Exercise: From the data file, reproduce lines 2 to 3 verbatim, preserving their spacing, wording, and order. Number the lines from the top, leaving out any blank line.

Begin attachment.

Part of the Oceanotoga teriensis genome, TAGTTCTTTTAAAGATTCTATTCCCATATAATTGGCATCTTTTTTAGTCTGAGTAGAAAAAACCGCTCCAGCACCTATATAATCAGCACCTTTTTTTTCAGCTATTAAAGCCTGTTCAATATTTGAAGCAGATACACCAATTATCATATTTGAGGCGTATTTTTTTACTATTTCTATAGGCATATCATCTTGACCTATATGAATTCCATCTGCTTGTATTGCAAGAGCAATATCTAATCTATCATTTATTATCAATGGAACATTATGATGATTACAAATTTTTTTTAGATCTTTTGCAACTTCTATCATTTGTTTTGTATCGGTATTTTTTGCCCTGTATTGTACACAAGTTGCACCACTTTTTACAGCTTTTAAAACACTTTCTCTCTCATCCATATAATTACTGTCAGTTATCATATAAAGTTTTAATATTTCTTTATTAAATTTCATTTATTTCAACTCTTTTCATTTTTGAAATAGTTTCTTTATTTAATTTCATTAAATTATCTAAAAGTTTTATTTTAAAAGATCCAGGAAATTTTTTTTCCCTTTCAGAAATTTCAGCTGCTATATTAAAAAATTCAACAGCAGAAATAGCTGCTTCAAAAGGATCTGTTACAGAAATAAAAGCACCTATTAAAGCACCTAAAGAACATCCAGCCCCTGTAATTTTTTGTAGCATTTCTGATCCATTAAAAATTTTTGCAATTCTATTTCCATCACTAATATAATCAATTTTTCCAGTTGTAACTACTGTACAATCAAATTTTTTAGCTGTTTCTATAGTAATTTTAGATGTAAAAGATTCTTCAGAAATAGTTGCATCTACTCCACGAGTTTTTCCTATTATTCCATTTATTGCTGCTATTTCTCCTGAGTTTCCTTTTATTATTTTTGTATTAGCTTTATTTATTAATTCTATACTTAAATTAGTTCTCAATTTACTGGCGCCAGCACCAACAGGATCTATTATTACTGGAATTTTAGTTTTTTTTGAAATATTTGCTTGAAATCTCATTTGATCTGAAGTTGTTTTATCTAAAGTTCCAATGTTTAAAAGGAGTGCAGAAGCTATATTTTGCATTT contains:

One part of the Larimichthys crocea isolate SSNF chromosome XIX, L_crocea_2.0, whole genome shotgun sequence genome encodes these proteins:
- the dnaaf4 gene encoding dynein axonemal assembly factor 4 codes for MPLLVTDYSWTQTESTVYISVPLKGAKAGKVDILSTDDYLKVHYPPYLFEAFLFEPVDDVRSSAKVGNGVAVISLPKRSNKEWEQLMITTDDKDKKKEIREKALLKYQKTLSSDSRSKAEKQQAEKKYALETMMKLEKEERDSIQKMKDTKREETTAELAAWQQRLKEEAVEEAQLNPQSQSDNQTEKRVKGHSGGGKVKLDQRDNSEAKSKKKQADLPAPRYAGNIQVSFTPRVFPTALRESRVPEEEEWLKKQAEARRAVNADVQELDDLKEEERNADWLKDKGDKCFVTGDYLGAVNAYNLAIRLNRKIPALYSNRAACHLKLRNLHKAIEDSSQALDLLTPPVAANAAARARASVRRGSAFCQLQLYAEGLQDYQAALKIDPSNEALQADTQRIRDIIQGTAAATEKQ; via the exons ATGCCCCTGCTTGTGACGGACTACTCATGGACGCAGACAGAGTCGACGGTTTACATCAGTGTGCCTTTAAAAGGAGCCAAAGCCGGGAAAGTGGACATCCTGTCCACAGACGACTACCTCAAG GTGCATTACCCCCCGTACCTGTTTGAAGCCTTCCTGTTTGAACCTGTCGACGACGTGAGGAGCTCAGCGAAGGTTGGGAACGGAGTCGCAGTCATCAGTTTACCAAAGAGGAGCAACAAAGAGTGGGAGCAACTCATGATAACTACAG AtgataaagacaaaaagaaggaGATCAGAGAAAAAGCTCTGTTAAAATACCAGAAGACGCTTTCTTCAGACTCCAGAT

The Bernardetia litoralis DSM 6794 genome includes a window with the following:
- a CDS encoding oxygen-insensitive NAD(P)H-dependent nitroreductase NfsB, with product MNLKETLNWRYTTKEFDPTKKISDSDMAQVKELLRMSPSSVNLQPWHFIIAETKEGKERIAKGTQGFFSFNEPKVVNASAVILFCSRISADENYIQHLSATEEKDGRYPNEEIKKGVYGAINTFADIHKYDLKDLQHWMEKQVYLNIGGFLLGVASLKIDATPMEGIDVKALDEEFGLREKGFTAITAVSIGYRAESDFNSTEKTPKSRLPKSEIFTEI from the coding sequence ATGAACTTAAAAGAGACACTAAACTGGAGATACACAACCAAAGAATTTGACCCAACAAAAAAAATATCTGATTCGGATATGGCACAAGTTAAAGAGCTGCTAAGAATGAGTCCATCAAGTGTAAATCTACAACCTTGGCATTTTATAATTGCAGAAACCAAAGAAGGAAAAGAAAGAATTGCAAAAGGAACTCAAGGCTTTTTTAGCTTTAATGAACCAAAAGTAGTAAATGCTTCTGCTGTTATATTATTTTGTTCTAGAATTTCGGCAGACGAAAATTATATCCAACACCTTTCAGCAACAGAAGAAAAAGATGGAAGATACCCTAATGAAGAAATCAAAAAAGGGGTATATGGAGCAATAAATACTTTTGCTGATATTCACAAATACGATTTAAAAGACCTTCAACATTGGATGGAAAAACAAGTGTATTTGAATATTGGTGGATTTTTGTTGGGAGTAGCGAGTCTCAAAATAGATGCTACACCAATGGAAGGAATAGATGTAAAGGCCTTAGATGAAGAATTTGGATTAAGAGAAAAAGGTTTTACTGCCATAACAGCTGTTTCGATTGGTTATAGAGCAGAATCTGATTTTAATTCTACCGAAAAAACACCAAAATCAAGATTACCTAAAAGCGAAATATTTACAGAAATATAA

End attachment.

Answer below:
One part of the Larimichthys crocea isolate SSNF chromosome XIX, L_crocea_2.0, whole genome shotgun sequence genome encodes these proteins:
- the dnaaf4 gene encoding dynein axonemal assembly factor 4 codes for MPLLVTDYSWTQTESTVYISVPLKGAKAGKVDILSTDDYLKVHYPPYLFEAFLFEPVDDVRSSAKVGNGVAVISLPKRSNKEWEQLMITTDDKDKKKEIREKALLKYQKTLSSDSRSKAEKQQAEKKYALETMMKLEKEERDSIQKMKDTKREETTAELAAWQQRLKEEAVEEAQLNPQSQSDNQTEKRVKGHSGGGKVKLDQRDNSEAKSKKKQADLPAPRYAGNIQVSFTPRVFPTALRESRVPEEEEWLKKQAEARRAVNADVQELDDLKEEERNADWLKDKGDKCFVTGDYLGAVNAYNLAIRLNRKIPALYSNRAACHLKLRNLHKAIEDSSQALDLLTPPVAANAAARARASVRRGSAFCQLQLYAEGLQDYQAALKIDPSNEALQADTQRIRDIIQGTAAATEKQ; via the exons ATGCCCCTGCTTGTGACGGACTACTCATGGACGCAGACAGAGTCGACGGTTTACATCAGTGTGCCTTTAAAAGGAGCCAAAGCCGGGAAAGTGGACATCCTGTCCACAGACGACTACCTCAAG GTGCATTACCCCCCGTACCTGTTTGAAGCCTTCCTGTTTGAACCTGTCGACGACGTGAGGAGCTCAGCGAAGGTTGGGAACGGAGTCGCAGTCATCAGTTTACCAAAGAGGAGCAACAAAGAGTGGGAGCAACTCATGATAACTACAG AtgataaagacaaaaagaaggaGATCAGAGAAAAAGCTCTGTTAAAATACCAGAAGACGCTTTCTTCAGACTCCAGAT